Our second entry is “Bottoms Up” by Brantley Gilbert:

I see you and me riding like Bonnie and Clyde
Goin’ 95 burning down 129 yeah
Looking for the law, while I push my luck
She’s ridin’ shotgun like it ain’t no thing
Turn the radio up so the girl can sing right
Pull into the party like “y’all wassup”
Tonight is bottoms up up
Throw it on down
Rock this quiet, little country town
Get up, drop a tailgate on ya truck
Find a keg and fill ya cup up
Kick it on back
Pretty little mama lookin’ at ya like that
Make ya wanna slide on in like “Girl, what’s up”
Yeah tonight is bottoms up up up
Get em up
Tonight is bottoms up up up
Get em up
Damn girl I gotta tip my hat
Never thought a country song would make you move like that yeah
And she’s doing it in daisy dukes
Girl she’s got ya tappin’ on a boys shoulder
Hey dog check this out
And that’s how girl do it in the dirty south yeah
She’ll have you on your knee “can I marry you?”

Yeah tonight is bottoms up
Throw it on down
Rock this quiet, little country town
Get up, drop a tailgate on ya truck
Find a keg and fill ya cup up
Kick it on back
Pretty little mama lookin’ at ya like that
Make ya wanna slide on in like “Girl, what’s up”
Yeah tonight is bottoms up up up
Get em up
Tonight is bottoms up up up
Get em up get em up get em up

Get em up

Hey y’all whatever ya sippin’ get it up in the air one time
Bottoms up

Let’s give a toast to the good times
All y’all get your drinks up high
Everybody feelin’ alright
Damn right
‘Cause tonight it’s bottoms up
Throw it on down
Rock this quiet, little country town
Get up, drop a tailgate on ya truck
Find a keg and fill ya cup up
Kick it on back
Pretty little mama lookin’ at ya like that
Make ya wanna slide on in like “Girl, what’s up”

Tonight is bottoms up up
Throw it on down
Rock this quiet, little country town
Get up, drop a tailgate on ya truck
Find a keg and fill ya cup up
Kick it on back
Pretty little mama lookin’ at ya like that
Make ya wanna slide on in like “Girl, what’s up”
Yeah tonight is bottoms up up up
Get em up
Tonight is bottoms up up up
Get em up

This little celebration of celebration can be criticized for praising drunkenness, the pursuit of fornication, and a kind of general debauchery that is everything we in the churches should be preaching against.  Alas, I would agree but only to an extent.  It is also a song of praise for communal celebration, for simply being together, friends gathering to have a good time on terms they understand.  We in the churches tend toward a stiffness and awkwardness in our get-togethers.  Because we Protestants in the United States share an aversion to alcohol rooted both in anti-Catholicism as well as an understanding of the damage alcohol abuse can do to families, even whole communities,  we tend to get especially “church ladyish” when we see and hear of parties where there’s a whole lot of drinking.  A song that encourages drinking, to encourage fornication – that’s an devilish stew indeed.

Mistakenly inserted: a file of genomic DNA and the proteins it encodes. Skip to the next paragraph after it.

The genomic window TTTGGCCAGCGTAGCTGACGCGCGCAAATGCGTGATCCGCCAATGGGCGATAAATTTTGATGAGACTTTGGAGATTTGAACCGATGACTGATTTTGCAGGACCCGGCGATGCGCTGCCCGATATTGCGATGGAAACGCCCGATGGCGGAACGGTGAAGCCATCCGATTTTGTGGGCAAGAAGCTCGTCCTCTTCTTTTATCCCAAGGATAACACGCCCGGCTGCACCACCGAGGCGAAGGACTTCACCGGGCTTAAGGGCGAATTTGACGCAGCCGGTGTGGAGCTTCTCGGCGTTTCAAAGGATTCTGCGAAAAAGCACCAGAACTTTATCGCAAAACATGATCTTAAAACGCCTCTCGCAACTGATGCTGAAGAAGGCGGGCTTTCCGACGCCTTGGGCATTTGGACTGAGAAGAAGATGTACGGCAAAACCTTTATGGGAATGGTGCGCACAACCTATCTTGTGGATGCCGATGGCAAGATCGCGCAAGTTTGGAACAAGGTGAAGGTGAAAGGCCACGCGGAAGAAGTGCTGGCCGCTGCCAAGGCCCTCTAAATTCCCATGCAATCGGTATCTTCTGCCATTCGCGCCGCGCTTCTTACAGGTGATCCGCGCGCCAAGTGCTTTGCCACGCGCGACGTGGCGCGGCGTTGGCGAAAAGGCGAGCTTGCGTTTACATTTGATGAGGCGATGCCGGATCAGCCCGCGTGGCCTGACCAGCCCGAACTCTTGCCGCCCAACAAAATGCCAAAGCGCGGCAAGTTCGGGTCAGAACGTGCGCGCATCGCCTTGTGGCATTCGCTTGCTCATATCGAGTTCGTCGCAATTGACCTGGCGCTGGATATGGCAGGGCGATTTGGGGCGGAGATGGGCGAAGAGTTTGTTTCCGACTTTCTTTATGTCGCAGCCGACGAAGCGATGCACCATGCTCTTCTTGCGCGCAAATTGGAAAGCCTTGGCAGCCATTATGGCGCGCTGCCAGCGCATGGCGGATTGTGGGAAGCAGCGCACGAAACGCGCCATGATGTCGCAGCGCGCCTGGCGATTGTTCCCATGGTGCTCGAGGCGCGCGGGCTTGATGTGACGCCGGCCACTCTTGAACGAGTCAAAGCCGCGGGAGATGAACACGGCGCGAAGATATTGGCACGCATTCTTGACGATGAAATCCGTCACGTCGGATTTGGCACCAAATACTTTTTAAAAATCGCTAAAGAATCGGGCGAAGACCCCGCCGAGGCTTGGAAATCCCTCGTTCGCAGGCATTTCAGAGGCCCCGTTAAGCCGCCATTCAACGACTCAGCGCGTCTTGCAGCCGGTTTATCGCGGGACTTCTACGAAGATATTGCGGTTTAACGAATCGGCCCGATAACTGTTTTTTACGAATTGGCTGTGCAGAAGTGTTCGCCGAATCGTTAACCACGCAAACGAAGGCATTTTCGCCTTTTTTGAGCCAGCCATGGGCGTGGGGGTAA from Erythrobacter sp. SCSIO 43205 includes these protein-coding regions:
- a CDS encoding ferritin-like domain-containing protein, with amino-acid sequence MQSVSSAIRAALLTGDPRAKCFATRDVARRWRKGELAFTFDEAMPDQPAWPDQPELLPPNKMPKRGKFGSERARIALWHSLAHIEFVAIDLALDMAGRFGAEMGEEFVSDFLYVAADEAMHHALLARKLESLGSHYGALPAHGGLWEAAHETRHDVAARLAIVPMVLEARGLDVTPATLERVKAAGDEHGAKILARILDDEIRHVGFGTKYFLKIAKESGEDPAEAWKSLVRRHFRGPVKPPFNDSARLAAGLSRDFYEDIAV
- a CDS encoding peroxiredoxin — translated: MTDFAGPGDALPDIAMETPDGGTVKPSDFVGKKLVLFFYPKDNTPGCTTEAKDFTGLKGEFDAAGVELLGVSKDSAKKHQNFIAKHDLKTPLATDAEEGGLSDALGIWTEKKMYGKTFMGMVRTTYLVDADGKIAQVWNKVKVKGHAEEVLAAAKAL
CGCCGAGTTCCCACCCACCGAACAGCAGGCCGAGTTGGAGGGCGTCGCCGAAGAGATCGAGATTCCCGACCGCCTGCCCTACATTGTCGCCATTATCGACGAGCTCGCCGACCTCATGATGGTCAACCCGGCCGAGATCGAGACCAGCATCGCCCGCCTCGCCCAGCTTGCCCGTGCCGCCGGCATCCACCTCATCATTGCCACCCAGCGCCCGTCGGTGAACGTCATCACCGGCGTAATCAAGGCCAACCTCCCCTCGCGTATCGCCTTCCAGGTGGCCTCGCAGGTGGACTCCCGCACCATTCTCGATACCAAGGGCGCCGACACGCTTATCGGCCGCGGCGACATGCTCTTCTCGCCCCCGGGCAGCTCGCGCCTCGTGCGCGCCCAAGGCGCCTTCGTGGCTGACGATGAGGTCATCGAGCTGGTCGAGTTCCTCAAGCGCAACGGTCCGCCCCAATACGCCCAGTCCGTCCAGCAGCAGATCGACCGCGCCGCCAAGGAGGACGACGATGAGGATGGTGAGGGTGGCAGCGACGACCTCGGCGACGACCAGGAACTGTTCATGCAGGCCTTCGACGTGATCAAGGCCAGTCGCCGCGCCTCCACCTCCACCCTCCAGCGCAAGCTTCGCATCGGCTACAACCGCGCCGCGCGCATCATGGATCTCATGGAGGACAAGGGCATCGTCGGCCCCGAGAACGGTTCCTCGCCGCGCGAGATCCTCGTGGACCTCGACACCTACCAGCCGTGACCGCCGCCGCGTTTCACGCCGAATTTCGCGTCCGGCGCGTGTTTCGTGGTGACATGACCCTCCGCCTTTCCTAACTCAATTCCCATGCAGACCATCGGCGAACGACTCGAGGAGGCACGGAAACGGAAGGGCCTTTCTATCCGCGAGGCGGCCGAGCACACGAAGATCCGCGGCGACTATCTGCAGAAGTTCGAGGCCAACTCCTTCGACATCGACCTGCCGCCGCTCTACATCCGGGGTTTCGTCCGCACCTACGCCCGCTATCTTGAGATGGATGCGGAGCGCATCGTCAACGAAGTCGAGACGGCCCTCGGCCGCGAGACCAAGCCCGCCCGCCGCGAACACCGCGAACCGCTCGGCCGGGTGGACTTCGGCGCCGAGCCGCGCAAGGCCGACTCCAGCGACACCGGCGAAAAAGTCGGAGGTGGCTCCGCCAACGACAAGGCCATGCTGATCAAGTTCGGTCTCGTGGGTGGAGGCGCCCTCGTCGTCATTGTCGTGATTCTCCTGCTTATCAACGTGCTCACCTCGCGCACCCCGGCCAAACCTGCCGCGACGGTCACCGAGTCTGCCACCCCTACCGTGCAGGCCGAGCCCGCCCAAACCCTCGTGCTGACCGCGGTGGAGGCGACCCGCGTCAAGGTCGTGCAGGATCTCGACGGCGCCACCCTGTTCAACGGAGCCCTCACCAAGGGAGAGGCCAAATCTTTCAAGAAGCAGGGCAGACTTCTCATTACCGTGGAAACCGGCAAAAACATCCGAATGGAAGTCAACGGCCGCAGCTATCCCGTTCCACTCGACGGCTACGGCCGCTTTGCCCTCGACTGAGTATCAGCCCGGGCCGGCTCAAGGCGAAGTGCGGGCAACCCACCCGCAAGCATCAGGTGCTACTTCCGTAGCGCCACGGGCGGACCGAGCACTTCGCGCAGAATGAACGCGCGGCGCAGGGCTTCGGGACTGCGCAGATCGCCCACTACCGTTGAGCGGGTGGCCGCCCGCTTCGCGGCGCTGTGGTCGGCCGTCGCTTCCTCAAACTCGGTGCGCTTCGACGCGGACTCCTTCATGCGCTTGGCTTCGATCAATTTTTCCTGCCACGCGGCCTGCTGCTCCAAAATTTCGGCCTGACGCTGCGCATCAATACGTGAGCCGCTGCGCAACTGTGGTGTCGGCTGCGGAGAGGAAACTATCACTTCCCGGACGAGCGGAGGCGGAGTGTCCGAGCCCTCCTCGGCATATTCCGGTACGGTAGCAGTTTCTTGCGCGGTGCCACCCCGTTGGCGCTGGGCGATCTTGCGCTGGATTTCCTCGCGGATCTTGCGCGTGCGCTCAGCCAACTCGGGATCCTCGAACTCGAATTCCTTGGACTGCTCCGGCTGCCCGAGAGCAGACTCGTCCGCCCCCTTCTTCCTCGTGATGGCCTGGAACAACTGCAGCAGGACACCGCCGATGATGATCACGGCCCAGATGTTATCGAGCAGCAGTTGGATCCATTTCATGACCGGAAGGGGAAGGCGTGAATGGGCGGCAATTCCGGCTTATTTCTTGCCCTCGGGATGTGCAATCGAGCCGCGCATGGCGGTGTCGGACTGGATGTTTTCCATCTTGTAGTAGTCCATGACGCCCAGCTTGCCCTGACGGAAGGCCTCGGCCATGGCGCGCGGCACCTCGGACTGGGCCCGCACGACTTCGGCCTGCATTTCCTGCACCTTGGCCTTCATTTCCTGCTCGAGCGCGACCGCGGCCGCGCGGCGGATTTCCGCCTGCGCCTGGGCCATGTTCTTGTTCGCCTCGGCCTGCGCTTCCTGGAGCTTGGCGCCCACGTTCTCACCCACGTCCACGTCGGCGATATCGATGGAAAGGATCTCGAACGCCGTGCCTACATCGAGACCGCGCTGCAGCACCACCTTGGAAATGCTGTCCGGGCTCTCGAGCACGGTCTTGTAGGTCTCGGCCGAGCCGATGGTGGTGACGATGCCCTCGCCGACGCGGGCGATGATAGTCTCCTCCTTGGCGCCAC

On one level.

On another, this song is little more than a recognition that when people get together to have a good time, they want to have a good time.  They want to relax, set their troubles from home and work and family aside, and just enjoy the pleasure of one another’s company.  From time immemorial, part of the grease that lubricates such events has been alcohol.  By loosening inhibitions, even the most stiff and awkward can relax, enjoy a laugh with friends, and appreciate the smile of that man or woman who we might have admired from a distance.  This is a song celebrating celebration, men and women gathered together to be grateful for a few hours to have some fun with few to no worries.  Even Jesus blessed a wedding at Cana with his presence, ensuring the best wine was served last.  If Jesus wasn’t above celebrating human celebration, why should we?

Finally, there the song “Dead But Rising” by Volbeat

Dear wind of Mississippi can you call him by name
I have followed his wings on a sunny day

I like to believe he’s the chosen one
I like to believe he’s the fallen one
Dead but rising

I raise the fist with power and fate
And wishing that his claws will grab on to my hand

I like to believe he’s the chosen one
I like to believe he’s the fallen one
Dead but rising

I have been to the end of waters
I have been to the end of earth
I’ve been over mountains and riding the storms
Dear son your words have reached me